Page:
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How to? Script support

Discussion in 'Support' started by fpefpe, Sep 25, 2012.

  1. fpefpe

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    Hello -- sorry if this has been asked, but, say, if python and perl ( or tcl ) is turned on in the INI file, how does tcc figure out when processing a *.cmd file which processor (python, perl, tcc ) to use?
     
  2. rconn

    rconn Administrator
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    TCC normally uses the file's extension (.py, .pl, .tcl, etc.) to determine the processor.

    If you're using a .CMD extension for something other than a CMD or TCC batch file, TCC also includes EXTPROC / SHEBANG support (see the help for details).
     
  3. fpefpe

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    Hello – thanks for the reply .... I was looking at the extproc / shebang hellp but the doc lead me to believe that what ever the command is noted on the first line in the file, the specified file would run as a child process to tcc, thus would not be able to change the environment owned by the TCC parent –

    I been using rexx support for years and have many *.cmd file that are rexx scripts – I do start each *.cmd file with a rexx comment – is that the TCC trigger to process the file with rexx?

    Lastly, unless there is a a custom version of a command , if file containing EXTPROC in the first line, would probable fail with a syntax error ... It would make more sense if that first line was imbedded in a comment
     
  4. rconn

    rconn Administrator
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    That's true, except for REXX.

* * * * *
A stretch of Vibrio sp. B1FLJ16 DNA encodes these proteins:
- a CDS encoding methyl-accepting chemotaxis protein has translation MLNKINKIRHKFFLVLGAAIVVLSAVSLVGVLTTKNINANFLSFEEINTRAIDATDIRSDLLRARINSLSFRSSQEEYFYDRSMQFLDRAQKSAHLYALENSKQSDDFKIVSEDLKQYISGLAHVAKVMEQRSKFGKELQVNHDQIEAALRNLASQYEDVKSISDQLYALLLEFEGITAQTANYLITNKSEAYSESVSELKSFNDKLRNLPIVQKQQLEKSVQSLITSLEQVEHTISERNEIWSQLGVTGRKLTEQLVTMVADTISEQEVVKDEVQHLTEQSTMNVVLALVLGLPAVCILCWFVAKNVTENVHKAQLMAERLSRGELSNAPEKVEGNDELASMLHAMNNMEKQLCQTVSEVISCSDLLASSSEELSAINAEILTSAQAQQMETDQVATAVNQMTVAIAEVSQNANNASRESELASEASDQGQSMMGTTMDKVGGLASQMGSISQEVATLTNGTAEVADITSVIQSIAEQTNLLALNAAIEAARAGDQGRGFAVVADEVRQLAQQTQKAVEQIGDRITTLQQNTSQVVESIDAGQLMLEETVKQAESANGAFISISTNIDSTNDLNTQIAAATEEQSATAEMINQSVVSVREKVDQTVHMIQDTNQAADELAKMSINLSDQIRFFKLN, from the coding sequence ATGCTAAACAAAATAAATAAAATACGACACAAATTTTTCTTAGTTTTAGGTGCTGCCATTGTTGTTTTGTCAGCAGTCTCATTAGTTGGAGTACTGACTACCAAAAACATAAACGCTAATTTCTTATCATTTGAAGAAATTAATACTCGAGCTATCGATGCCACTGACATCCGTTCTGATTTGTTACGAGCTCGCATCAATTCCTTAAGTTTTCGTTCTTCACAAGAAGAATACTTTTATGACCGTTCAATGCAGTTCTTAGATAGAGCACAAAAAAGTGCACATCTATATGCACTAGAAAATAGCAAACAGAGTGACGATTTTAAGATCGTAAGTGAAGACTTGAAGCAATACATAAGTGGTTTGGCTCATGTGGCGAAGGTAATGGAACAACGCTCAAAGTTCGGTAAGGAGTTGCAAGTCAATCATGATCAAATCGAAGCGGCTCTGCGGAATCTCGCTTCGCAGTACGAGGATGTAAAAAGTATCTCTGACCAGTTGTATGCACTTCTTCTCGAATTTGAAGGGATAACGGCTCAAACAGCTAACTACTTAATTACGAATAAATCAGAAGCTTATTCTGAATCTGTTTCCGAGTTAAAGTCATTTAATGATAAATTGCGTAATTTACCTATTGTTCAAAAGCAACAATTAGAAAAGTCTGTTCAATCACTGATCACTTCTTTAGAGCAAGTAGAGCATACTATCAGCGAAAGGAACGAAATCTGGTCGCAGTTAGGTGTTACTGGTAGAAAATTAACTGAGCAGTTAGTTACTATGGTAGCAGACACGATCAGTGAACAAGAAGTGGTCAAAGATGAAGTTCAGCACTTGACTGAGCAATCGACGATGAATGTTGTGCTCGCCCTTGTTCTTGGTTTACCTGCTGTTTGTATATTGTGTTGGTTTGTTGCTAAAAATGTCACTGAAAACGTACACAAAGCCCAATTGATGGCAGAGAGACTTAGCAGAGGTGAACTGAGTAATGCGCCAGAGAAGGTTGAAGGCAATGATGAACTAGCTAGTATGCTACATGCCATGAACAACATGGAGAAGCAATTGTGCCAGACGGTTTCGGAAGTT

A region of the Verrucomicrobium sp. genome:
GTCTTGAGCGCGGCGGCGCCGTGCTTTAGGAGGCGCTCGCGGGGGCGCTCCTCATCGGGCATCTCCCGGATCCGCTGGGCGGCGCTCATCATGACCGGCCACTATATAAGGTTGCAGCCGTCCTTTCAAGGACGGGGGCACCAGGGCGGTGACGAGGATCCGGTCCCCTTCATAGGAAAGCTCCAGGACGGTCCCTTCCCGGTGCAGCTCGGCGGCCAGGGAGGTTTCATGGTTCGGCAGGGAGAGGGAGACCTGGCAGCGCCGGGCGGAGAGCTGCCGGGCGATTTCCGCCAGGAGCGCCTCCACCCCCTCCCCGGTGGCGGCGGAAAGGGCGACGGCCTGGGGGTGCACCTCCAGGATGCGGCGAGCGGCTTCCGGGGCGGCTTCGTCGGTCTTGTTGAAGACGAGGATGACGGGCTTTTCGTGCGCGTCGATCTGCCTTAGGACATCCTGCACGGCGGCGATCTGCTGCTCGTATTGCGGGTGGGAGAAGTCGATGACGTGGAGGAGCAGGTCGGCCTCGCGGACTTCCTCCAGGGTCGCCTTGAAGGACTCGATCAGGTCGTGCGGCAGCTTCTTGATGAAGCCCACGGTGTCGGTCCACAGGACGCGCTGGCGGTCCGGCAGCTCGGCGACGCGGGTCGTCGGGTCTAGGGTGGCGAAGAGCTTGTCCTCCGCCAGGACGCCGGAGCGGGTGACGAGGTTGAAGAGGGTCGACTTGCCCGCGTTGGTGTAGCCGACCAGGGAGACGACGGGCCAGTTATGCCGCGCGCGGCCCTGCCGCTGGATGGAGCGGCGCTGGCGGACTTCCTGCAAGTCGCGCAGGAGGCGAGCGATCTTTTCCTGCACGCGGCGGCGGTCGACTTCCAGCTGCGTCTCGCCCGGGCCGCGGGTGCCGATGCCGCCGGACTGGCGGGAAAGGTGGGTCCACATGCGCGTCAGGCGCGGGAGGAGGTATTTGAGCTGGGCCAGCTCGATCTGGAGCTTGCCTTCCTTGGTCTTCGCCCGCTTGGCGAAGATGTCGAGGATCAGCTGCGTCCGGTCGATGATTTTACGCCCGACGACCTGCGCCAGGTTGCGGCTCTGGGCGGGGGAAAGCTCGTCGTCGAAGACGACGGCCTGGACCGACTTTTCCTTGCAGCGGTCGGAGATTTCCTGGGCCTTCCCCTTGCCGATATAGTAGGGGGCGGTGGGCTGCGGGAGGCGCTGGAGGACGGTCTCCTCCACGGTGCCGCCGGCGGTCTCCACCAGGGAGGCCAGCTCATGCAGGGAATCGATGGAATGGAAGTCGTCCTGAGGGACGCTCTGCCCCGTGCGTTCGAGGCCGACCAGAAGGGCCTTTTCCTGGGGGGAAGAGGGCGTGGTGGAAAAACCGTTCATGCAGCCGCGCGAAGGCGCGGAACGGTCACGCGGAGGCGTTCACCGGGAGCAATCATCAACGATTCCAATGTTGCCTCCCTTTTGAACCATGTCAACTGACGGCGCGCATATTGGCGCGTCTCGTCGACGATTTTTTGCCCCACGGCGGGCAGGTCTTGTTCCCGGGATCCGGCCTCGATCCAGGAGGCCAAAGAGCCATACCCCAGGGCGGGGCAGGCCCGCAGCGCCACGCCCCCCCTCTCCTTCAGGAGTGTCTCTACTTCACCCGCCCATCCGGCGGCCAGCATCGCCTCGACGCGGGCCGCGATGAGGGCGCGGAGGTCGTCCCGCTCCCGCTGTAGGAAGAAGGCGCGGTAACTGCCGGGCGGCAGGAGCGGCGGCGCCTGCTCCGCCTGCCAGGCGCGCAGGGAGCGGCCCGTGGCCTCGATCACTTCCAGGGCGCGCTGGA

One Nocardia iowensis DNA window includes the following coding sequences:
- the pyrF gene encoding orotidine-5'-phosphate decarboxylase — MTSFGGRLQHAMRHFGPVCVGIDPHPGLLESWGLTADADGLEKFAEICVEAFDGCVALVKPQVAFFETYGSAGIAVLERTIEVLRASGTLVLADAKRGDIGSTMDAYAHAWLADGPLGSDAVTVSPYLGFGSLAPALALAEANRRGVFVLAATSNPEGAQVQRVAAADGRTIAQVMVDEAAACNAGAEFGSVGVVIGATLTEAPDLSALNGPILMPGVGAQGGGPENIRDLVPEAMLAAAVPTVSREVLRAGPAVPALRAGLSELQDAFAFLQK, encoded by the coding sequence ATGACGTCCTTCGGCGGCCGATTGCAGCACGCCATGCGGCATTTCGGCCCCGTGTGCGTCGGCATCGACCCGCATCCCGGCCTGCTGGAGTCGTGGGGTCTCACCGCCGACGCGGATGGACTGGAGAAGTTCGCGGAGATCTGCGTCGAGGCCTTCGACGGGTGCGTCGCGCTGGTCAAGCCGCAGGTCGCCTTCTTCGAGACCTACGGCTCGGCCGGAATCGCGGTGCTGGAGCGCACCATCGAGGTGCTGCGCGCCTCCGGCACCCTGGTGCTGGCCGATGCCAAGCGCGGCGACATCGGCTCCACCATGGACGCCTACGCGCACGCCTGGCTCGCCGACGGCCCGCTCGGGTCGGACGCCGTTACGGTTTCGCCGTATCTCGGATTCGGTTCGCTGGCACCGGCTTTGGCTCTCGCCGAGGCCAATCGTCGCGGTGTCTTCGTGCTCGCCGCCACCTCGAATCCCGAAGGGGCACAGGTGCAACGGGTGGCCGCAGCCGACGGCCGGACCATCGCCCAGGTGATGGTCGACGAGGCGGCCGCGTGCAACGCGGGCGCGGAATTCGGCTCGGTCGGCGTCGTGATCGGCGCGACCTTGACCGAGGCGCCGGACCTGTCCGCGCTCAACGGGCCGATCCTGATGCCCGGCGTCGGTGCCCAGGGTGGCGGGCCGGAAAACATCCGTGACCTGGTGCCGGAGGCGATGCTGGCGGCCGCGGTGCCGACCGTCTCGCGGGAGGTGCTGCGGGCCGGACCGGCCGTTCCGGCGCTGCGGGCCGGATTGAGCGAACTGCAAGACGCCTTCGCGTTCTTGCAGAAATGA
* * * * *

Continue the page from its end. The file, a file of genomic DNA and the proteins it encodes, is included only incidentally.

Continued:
Yes, REXX is a special case (a carryover from 4OS2).

    I don't know what you're asking. TCC knows what EXTPROC means, and it uses the EXTPROC argument as the command to execute (passing the filename as the command's argument). If you provide a bad argument, then you'll get a syntax error. This syntax is about 20 years old, and definitely cannot be changed without breaking every batch file that's using EXTPROC.

    But CMD.EXE won't support EXTPROC.
     
  5. fpefpe

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    Just to clarify, if tcc detects the “extproc” in the first line in the myfile.cmd and that first line is

    extproc c:\pascal\pascal.exe

    then, tcc closes myfile.cmd file and then executes

    c:\pascal\pascal.exe myfile.cmd

    I would think that unless this a custom version of pascal, it would it fail with a syntax error? Or does TCC some how pass a pointer to the file missing the first line?
     
  6. rconn

    rconn Administrator
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    Correct.

    That has nothing to do with TCC -- it's up to the command you execute to know how to deal with the .CMD file (including skipping the first line). Since CMD in Windows no longer supports EXTPROC / Shebang (though the Linux shells still do), it's rarely used anymore. But some users have custom apps that rely on it.
     
  7. Charles Dye

    Charles Dye Super Moderator
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    Many scripting languages, particularly those ported from the Unix world, will recognize a shebang at the start of a file and treat it as a comment -- i.e. ignore it. (Pascal won't, but then Pascal isn't a scripting language.)
     
  8. fpefpe

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    umm ... As I understand it, if the first line in a "unix" shell script is "#!" then the next token is the executable for the shell to invoke to
    run "this" script file ... I thought that "#" is the comment indicator in many languages, and is that not the case for pascal? I know that
    tcl/tk works this way ... I have a short tcl/tk script in my cygwin environment to deal with window/dos files paths an then run a window base
    editor that does not know about "posix paths" -- but is happed when those paths then convert by the tcl script to "native" format and then
    having tcl run the editor
     
  9. David Marcus

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    No, it is not the case for Pascal. And, Pascal is not interpreted, so doesn't run scripts.
     

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